18 February 2015

Unpack Your China Shepherdess

There is hardly anything easy about moving. "Exciting" may describe it, but the challenging process of packing and unpacking is only part of the transition. We have other baggage: letting our hearts move and settle.

If you recognize the literary allusion in the title, you've read at least one of the Little House books by Laura Ingalls Wilder. (If you haven't, I recommend them even as an adult. I'm reading them now with my six-year-old daughter and am probably learning more than she is.) The Ingalls family is pretty remarkable. They begin in Wisconsin then move west to the unsettled prairie then back east to Plum Creek then far west to Dakota Territory on Silver Lake. This all happens while Laura is ages 6 to 12. What's more is they had to fit whatever they were to take with them in a covered wagon.

One thing that always made the journey was Ma's china shepherdess.

See how the small shepherdess stands in the center of their home above the fireplace.

Every time Pa built a new house for them, the china shepherdess being placed on the mantle would be the finishing touch--the symbol that they were settled. It was so delicate and special that Laura and her sisters were not allowed to touch it, yet they respected that decorative piece for what it meant--home.

Then in book five, By the Shores of Silver Lake, the family arrives at the graders' camp, a temporary settlement for workers. They were to stay there until Pa found a homestead. Ma neatly set up their shanty and unpacked beds and curtains and chairs and tables, but when Pa came in from work, he said, "But where's the china shepherdess, Caroline?"

She hadn't unpacked it. "We aren't living here," she told him.

When I came to this part of the book, my daughter and I had a conversation. Why wouldn't Ma unpack her precious decoration? Wouldn't it make her feel more at home? Wouldn't it help with the transition they were all facing? 

Laura, the narrator, noted that Ma hadn't wanted to move. She was following her husband, and her attitude was submissive. Still, she couldn't get herself to unpack that shepherdess. She wanted to be somewhere else--either back at Plum Creek or finally in their new homestead. This middle ground wouldn't be home to her.

I understand how Ma felt. We women have a natural desire to nest, to create havens, to make any space a home. But Ma wasn't ready or willing to call this shanty in the graders' camp their home, no matter how long they had to live there. She would make things work, but her heart would not settle. And this was a dangerous resolve to have, especially because her children could sense the uneasiness.

Living as an expat can be much like this. We move abroad, and no one really expects us to stay longterm. Even ten years is still temporary, compared to nationals who are rooted for life. People back home continually ask "When are you coming back?" We ourselves also ask, "Is it time?"

So the danger comes in responding like Ma--viewing our stay as a visit instead of a residence. If we never unpack the china shepherdess, how can we call our new location our home? And if we have no home, then how can our hearts settle? And if our hearts don't settle, how can we have peace to love and serve our families?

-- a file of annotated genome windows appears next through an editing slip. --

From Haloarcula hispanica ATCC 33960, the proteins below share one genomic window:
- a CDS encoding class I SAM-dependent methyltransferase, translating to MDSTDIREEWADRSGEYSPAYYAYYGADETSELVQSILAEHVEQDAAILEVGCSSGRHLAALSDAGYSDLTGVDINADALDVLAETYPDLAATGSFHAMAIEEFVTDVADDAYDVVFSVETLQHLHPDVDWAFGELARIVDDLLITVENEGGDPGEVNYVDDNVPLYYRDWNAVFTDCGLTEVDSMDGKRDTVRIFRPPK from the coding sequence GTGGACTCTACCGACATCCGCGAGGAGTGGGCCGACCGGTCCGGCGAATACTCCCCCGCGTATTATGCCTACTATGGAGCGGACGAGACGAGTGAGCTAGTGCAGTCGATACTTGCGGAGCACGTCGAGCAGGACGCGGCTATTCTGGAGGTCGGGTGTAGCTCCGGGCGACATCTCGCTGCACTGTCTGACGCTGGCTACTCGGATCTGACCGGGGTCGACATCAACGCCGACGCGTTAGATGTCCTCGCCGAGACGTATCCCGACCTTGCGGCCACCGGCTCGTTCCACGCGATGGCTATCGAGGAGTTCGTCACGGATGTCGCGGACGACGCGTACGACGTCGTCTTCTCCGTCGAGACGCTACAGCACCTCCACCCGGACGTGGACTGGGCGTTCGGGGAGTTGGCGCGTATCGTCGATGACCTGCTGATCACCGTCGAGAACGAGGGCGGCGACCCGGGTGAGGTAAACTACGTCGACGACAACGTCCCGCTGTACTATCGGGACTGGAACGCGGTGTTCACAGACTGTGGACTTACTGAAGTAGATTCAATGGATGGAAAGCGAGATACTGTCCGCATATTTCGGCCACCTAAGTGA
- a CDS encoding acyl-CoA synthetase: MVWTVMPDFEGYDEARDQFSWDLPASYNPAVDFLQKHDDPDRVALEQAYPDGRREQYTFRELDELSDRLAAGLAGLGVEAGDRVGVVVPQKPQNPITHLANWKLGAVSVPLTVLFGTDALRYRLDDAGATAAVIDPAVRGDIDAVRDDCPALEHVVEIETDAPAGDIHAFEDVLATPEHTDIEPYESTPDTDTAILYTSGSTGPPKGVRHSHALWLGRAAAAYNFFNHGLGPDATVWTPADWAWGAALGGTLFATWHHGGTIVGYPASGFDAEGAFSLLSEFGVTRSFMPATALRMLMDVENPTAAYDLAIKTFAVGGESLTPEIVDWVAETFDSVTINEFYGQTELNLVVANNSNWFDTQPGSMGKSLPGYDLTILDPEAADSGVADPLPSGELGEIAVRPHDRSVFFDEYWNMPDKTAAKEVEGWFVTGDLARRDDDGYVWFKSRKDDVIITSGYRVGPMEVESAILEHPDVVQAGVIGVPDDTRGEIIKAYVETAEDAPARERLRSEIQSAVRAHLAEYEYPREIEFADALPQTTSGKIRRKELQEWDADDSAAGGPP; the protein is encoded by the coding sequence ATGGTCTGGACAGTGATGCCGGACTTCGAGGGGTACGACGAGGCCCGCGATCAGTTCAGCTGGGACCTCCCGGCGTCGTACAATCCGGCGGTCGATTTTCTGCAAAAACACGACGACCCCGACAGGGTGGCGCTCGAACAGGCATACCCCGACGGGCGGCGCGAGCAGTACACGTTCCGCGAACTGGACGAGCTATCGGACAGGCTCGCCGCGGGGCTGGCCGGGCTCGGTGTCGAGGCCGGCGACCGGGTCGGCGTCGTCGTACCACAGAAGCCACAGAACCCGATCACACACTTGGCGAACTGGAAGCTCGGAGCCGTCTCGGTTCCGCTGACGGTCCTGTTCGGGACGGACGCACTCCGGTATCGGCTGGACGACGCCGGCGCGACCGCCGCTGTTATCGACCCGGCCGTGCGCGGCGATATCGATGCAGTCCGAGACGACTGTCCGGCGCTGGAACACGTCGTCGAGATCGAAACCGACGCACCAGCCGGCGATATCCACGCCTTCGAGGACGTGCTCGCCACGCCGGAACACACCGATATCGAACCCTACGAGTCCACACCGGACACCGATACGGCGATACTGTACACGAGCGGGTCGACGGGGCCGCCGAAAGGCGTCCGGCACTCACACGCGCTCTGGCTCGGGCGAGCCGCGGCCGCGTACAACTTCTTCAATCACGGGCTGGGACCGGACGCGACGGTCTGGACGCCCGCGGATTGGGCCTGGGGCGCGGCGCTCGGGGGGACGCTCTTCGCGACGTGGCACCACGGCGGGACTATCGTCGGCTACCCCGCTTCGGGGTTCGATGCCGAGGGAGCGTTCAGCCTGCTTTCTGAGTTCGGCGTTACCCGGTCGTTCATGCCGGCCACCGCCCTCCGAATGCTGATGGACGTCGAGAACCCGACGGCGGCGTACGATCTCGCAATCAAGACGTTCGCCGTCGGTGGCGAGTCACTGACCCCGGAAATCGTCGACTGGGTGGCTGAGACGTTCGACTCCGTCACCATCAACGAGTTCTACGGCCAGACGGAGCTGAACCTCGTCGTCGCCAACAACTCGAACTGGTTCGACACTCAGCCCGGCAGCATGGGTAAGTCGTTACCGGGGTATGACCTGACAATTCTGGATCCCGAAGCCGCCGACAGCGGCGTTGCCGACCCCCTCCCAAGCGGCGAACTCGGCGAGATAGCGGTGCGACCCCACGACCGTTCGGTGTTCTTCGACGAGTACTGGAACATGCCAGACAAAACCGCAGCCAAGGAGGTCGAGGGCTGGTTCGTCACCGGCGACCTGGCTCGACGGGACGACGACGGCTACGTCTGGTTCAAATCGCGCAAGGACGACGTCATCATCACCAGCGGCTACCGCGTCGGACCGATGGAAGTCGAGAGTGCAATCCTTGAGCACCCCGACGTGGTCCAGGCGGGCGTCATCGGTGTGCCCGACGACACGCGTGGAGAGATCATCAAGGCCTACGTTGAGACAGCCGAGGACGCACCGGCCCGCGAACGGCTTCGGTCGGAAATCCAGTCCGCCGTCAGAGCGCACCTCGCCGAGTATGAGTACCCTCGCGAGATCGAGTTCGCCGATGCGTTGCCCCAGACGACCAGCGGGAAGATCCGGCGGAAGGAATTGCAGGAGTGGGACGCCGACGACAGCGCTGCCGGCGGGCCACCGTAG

Even if we don't feel peaceful about a move, there are things we can do to help ourselves and our families with the transition.

1. Don't talk in time limits. 
Instead of saying "just for one year" or "not longterm," verbally announce reality: "We are living here!"

2. Bring along sentimental items.
Just like the Ingalls had their special shepherdess with them from move to move, bring things of sentimental value along with you.  These will be reminders that you're in this together, having brought along pieces of your shared past.

These souvenirs travel with us to remind us of where we've been together.

3. Decorate immediately.
Do not delay in unpacking and displaying your sentimental items. It's an announcement to the family that you are putting down roots. And if you are not wanting to settle down, the act itself can help you realize what is happening and what may need to change in your heart.

We've brought this wedding present along with us for over a decade. It's one of the first things to be unpacked each move.

4. Count the good in your new location.
It's easier to think back at what you're missing, but that more often creates homesickness than gratitude. Try instead to count the blessings of where you are. Maybe the fresh fruit or easy public transportation or friendly faces are something you'd overlook if you're pining for grocery stores, a mini-van, or extended family.

So the difficulty and unsettledness of moving can be eased with a few intentional actions. Unpacking the china shepherdess is important wherever we are and for however long our stay. Figuratively and literally, we need to settle down in the place we are living and call it home.

Abide in Him,

How do you let your heart settle in when making a transition? Do you also bring along sentimental items? What other tips can you add to this list that would help our hearts "unpack"?

Related articles you may also appreciate:
On Storage and an Uninhibited Start
To the Expat Mom Who Wants To Go Home
Distance and What We Miss

1 comment:

  1. This is lovely! I love The Little House on the Prairie books!

    I love your take-away points. FABULOUS!

    Thanks for sharing and for linking up to the #SHINEbloghop.

    Wishing you a lovely day.


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